AUGUSTA — While some students laid bricks in the lobby of the Augusta Civic Center, others gave professional presentations, checked out companies and colleges or discussed how to resolve real-life scenarios.

Rick Malinowski, human resources manager for Procter & Gamble in Auburn, said he was impressed by the students he met and judged at the Jobs for Maine’s Graduates Career Development Conference Wednesday.

Behind the students’ poise and preparation are personal histories filled with struggle, Malinowski said.

“You go home thinking, ‘I got it good,’ ” he said. “These kids have an uphill battle, and they’re doing amazing things.”

Jobs for Maine’s Graduates is a statewide nonprofit that offers classes in public schools for students who face barriers to education. The specialists who lead the classes help keep the students in school and learn skills such as job interviewing.

Malinowski said there was no better cause for the Procter & Gamble plant to undertake. The company sponsored two of eight scholarships awarded at the conference.

Among the scholarship winners Wednesday were Messalonskee High School senior Kaitlin Eschenbrenner and Madison Area Memorial High School senior Britteny Watt.

Eschenbrenner of Oakland plans to attend Thomas College, where she will study criminal justice.

Eschenbrenner has had her share of struggles, including the death of her mother when she was 16. She said Jobs for Maine Graduates has helped her learn to express herself.

“It has done a lot for me,” she said. “It has allowed me to step outside my comfort zone and be an advocate for myself.”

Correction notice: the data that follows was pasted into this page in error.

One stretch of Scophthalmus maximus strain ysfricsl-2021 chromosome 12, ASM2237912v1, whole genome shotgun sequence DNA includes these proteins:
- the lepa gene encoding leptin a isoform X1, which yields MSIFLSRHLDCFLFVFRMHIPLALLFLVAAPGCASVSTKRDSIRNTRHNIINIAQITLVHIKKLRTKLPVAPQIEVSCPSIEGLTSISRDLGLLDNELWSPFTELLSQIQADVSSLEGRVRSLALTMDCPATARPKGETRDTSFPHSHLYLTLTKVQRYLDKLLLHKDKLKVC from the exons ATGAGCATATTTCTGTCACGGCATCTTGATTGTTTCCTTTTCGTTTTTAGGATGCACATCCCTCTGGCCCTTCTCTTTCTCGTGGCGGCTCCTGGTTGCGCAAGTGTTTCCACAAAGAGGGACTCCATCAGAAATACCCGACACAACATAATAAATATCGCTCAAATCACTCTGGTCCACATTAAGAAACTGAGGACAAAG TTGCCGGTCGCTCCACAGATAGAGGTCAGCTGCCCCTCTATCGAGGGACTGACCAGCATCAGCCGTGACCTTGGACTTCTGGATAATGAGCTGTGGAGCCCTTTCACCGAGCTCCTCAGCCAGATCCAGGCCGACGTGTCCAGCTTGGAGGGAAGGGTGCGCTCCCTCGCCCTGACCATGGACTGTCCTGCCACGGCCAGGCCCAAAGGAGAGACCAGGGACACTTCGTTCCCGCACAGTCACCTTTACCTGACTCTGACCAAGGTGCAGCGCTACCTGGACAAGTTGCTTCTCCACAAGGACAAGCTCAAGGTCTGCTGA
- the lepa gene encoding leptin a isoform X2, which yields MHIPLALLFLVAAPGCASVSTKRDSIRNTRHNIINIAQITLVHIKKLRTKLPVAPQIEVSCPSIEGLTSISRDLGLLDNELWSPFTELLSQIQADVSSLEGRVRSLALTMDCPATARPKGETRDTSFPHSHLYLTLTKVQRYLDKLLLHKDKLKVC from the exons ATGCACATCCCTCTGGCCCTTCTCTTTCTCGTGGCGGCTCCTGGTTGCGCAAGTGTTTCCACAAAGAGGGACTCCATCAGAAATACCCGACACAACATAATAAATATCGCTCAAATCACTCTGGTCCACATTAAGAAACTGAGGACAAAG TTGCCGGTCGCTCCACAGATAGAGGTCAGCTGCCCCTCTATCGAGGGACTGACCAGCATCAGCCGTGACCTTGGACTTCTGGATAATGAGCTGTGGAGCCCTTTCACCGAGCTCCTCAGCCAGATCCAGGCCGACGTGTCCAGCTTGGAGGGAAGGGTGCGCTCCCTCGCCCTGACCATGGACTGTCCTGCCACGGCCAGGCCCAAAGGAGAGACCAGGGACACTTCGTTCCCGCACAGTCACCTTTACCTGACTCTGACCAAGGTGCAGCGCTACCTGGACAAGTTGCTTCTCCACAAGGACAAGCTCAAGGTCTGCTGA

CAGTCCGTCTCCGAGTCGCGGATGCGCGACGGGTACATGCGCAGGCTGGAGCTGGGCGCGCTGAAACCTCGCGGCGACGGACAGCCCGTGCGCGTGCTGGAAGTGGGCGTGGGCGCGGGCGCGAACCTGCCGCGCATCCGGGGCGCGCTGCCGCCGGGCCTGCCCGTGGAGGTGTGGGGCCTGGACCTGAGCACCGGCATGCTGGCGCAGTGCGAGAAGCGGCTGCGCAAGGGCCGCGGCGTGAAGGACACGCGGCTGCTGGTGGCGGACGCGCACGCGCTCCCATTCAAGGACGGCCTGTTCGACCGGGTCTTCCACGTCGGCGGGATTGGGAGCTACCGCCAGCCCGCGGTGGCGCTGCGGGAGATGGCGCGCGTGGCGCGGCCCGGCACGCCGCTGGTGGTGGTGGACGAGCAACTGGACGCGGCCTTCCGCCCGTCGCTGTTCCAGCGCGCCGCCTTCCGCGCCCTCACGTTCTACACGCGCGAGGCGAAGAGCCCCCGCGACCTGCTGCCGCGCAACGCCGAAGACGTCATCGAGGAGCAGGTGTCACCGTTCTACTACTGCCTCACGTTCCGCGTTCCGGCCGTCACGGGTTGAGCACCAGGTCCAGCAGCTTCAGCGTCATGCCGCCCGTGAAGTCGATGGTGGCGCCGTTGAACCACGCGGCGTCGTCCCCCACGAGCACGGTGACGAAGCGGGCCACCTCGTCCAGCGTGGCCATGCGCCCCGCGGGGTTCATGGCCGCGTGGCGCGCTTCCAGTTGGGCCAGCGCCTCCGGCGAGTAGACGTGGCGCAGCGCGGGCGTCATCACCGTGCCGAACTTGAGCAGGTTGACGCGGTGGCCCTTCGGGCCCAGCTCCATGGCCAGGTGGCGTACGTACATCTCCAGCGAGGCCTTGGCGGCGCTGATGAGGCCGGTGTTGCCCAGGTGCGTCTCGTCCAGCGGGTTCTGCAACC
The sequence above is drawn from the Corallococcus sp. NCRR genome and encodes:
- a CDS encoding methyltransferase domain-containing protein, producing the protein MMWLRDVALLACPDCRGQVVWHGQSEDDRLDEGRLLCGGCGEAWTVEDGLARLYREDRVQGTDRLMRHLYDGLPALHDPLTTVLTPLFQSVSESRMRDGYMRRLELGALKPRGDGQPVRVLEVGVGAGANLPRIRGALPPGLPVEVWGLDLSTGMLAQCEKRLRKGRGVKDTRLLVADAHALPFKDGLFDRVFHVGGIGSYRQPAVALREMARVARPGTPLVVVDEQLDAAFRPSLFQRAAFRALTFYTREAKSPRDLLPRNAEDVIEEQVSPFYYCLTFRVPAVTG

The skills she’s learned came in handy on Wednesday, when she competed in a team decision-making event.

Other competitive events Wednesday included communications challenges, mock job interviewing and public speaking.

There was also a college and career exposition with booths set up by employers, schools and the military. But in the lobby, students tried a different skill.

Maine Masonry Co. which does large brickwork projects throughout the state, let students try bricklaying. Ed McGarrity, the company’s business and employee development specialist, said the company has visited several schools to expose students to a trade they probably haven’t considered.

“Not everbody’s cut out for college, and we need more and more people to come into the trade because of the demographics,” McGarrity said.

Masons can earn up to $50,000 a year, he said.

Among the students who tried bricklaying were Madison junior Gretchen Miller and Waterville Senior High School senior Destiny Petit.

Miller said she tried it because it was something she probably would never do otherwise, and she found that the work required more skill than she expected.

“It’s not the job for me, but it’s something good to know just in case,” she said. “I guess I don’t like to be dirty all the time.”

Miller said she may become a radiology technician, hoping to do for others what such technicians did for her recently when she had major surgery.

Petit said she might consider a career in masonry. She said she enjoyed laying bricks – enough to do two rows and then proudly exhort a friend to take a picture.

“It was actually fun,” Petit said. “I like repetitive stuff, and I’m artistic. It was kind of like putting a puzzle together.”

The conference also brought new experiences for Hall-Dale High School junior David Morris, who said he tied his own necktie Wednesday for the first time. Students are required to dress professionally.

Morris said he enjoys music and acting, but was nervous about competing in the public speaking event.

This is Morris’ first year in the program and he said he’s glad he took the leap.

“JMG has so many different kinds of people in it, from shy, quiet people to loud and outgoing and obnoxious people, and they all come together as one in this program,” he said.

Susan McMillan can be contacted at 621-5645 or at:

[email protected]

Twitter: @s_e_mcmillan;